from Wiktionary, Creative Commons Attribution/Share-Alike License
- n. The capability of a person or argument to convince or persuade someone to accept a desired way of thinking.
from The Century Dictionary and Cyclopedia
- n. The quality of being persuasive or convincing; the quality of winning over the mind or will of another.
from WordNet 3.0 Copyright 2006 by Princeton University. All rights reserved.
- n. the power to induce the taking of a course of action or the embracing of a point of view by means of argument or entreaty
Sorry, no etymologies found.
Well, persuasiveness is in the mind of the beholder.
He did not hamper his exposition, like Hering, by a subsidiary hypothesis of vibrations which may or may not be true, which burdens the theory without giving it greater carrying power or persuasiveness, which is based on no objective facts, and which, as
But recall it is Bart himself who has set the criterion as "persuasiveness" rather than "soundness".
Just the "persuasiveness" of the reply which was duly noted.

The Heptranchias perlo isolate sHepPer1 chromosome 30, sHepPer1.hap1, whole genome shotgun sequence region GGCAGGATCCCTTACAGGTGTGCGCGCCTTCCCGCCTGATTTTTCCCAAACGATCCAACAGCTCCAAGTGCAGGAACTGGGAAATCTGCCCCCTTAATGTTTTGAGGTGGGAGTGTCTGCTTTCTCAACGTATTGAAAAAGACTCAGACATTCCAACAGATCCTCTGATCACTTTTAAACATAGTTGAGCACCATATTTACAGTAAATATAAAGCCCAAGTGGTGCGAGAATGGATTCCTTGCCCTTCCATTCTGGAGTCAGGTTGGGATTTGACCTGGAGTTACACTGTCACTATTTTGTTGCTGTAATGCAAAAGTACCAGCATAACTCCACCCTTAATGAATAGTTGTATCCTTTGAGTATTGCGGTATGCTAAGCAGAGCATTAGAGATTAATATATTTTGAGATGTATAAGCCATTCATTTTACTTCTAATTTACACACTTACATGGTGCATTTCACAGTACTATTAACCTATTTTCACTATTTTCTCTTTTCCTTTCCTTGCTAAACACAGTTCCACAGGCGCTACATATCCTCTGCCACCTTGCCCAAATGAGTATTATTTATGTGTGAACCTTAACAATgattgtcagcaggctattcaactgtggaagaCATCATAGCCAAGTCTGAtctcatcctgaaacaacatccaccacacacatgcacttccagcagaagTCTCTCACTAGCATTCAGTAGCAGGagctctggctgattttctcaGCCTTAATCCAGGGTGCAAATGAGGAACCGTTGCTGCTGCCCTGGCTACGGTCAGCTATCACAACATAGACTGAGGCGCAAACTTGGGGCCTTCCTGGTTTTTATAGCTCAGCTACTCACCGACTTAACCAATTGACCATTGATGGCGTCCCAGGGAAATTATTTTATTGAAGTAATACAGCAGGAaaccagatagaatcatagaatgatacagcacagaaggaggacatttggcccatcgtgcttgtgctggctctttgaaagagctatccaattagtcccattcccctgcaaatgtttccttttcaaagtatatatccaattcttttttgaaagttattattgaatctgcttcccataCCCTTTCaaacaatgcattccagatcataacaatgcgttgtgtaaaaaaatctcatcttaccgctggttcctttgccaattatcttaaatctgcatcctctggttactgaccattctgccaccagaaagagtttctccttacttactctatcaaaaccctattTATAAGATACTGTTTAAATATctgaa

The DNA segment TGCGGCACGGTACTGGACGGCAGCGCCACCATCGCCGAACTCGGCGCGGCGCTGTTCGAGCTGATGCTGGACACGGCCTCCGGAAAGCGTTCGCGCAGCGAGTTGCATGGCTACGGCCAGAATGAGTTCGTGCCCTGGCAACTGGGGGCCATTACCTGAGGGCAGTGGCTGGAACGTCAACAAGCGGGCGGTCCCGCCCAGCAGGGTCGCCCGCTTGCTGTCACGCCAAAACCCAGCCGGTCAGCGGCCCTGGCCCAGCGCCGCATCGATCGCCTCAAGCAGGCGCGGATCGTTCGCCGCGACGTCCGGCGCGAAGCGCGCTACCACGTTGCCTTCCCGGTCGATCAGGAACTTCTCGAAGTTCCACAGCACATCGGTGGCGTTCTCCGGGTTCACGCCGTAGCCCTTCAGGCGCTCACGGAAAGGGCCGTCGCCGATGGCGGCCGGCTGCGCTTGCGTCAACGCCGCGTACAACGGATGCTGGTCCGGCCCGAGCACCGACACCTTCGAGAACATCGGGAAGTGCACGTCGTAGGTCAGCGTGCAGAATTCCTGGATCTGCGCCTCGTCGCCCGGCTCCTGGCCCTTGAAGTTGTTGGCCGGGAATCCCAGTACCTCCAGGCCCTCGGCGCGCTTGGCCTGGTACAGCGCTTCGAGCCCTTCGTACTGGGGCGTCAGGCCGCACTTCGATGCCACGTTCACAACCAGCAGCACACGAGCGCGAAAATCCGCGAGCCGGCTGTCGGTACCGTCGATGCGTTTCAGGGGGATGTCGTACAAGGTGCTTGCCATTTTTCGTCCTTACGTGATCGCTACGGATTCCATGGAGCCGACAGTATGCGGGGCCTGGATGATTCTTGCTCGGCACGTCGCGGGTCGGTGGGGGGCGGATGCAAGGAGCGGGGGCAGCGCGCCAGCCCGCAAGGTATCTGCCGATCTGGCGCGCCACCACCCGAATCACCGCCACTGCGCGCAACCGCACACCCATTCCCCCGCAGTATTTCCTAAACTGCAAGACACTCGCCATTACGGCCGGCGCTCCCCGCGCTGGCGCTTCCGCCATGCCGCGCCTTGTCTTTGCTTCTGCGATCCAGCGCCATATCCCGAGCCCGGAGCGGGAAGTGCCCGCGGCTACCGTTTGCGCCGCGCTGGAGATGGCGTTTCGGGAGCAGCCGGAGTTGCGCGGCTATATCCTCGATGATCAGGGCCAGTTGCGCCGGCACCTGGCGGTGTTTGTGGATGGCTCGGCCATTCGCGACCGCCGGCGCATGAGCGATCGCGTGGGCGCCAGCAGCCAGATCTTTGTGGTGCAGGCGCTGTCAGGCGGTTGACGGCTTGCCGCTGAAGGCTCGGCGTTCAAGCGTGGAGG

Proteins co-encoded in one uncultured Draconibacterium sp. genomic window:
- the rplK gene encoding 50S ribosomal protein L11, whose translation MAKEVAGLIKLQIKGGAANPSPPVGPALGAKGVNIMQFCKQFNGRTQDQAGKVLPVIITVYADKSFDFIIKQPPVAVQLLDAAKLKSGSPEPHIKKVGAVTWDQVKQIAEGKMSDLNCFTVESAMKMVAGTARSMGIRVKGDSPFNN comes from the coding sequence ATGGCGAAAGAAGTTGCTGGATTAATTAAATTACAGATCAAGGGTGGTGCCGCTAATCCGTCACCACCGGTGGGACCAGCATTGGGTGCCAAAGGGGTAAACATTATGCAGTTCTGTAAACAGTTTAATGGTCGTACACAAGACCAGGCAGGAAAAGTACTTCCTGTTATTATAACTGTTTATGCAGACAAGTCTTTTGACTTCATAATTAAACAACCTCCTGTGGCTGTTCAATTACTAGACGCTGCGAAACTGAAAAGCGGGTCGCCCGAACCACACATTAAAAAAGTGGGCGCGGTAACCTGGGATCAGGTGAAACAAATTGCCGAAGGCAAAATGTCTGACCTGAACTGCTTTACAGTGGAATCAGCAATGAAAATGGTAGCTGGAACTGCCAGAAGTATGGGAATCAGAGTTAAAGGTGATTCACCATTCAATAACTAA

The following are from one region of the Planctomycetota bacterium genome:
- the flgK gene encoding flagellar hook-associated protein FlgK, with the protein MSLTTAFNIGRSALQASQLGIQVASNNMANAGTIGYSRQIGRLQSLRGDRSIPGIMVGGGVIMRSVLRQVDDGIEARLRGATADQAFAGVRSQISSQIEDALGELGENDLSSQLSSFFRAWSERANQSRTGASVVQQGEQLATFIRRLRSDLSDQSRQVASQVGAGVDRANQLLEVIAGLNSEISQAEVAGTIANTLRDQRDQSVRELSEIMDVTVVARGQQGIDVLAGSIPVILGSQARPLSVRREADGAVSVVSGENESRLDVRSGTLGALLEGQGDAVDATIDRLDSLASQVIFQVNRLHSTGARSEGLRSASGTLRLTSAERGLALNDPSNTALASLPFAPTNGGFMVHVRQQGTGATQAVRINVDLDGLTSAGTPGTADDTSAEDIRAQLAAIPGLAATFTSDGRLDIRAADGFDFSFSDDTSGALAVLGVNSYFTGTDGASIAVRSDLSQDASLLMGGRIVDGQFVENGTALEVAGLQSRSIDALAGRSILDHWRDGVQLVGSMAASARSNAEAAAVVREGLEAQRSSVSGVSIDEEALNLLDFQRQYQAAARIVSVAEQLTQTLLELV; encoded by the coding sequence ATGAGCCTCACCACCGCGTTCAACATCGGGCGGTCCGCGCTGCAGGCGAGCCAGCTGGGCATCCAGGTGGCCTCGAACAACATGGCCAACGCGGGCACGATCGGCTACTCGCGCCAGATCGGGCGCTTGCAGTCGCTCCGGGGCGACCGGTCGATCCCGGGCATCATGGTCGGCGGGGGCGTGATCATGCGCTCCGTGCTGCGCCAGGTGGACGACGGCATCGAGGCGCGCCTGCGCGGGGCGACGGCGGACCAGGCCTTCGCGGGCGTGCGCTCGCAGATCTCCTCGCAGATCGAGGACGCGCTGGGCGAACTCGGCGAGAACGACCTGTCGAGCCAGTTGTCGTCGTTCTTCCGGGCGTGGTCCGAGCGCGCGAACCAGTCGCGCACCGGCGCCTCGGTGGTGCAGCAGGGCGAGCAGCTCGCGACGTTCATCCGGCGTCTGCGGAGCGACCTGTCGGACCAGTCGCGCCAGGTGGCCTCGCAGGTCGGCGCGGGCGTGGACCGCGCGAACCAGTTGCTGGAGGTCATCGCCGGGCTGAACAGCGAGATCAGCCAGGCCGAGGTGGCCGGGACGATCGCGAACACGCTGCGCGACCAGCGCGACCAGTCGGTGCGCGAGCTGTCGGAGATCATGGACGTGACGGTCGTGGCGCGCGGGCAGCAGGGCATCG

He had an objection to this transparent kind of persuasiveness, which all intelligent animals are seen to treat with indifference.
The system evaluates variables such as persuasiveness and likeability across an array of demographic and geographic targets, but also asks panelists to provide their personal impressions of spots.
The device morphed into a taser, and after a significant amount of electric "persuasiveness," the man talked.
Their 'persuasiveness' is based on the fact that their 'line' is reinforced by the mass media and enforced by the ZPC's political thuggery and character assassination of potential critics.
His rise in the Bureau of Reclamation was rapid due to his tenacity and persuasiveness with Congress, which kept the money flowing for his projects.
This abrupt failure -- albeit relatively trivial -- sent a non-trivial signal about the president's persuasiveness.
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